Salmonella is one of the most common intestinal infections in the United States. The reported incidence of salmonella illnesses are about 17 cases per each 100,000 persons.
In 1885, pioneering American veterinary scientist Daniel E. Salmon discovered the first strain of salmonella from the intestine of a pig.
Salmonella is a type of bacteria that causes typhoid fever and many other infections of intestinal origin. Typhoid fever is caused by a particular strain designated as salmonella typhi. But illness due to other salmonella strains is common in the U.S. Currently, the number of known strains total over 2,300. Over 40,000 actual cases are reported and confirmed yearly in the United States.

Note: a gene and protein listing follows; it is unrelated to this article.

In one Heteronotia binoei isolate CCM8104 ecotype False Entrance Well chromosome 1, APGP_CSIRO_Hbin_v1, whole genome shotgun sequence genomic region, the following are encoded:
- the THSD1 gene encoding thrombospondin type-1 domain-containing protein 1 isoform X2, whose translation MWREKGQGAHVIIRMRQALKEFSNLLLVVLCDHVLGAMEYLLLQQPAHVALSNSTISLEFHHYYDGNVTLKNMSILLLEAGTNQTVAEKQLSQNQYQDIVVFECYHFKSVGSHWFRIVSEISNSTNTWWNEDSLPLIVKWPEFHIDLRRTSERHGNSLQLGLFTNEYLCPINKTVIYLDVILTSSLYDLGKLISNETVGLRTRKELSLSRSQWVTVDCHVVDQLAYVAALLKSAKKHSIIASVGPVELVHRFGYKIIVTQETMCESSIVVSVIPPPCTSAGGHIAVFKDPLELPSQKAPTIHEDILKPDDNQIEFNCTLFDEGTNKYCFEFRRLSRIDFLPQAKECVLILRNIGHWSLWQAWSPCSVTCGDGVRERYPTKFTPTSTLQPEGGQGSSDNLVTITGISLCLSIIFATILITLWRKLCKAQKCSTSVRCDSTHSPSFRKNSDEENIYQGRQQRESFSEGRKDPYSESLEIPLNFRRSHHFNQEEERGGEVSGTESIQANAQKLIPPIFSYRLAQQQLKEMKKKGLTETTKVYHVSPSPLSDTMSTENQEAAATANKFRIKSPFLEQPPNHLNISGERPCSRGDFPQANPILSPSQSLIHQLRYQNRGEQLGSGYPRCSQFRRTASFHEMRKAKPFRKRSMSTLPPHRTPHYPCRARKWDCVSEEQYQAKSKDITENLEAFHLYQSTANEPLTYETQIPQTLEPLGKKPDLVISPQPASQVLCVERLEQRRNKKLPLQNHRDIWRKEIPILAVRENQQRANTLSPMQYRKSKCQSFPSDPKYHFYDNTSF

Since only about 3% of salmonella cases are officially reported nationwide, and many milder cases are never diagnosed, the true incidence is undoubtedly much higher. Approximately 31% of all food-related deaths are caused by salmonella infections in the U.S. every year.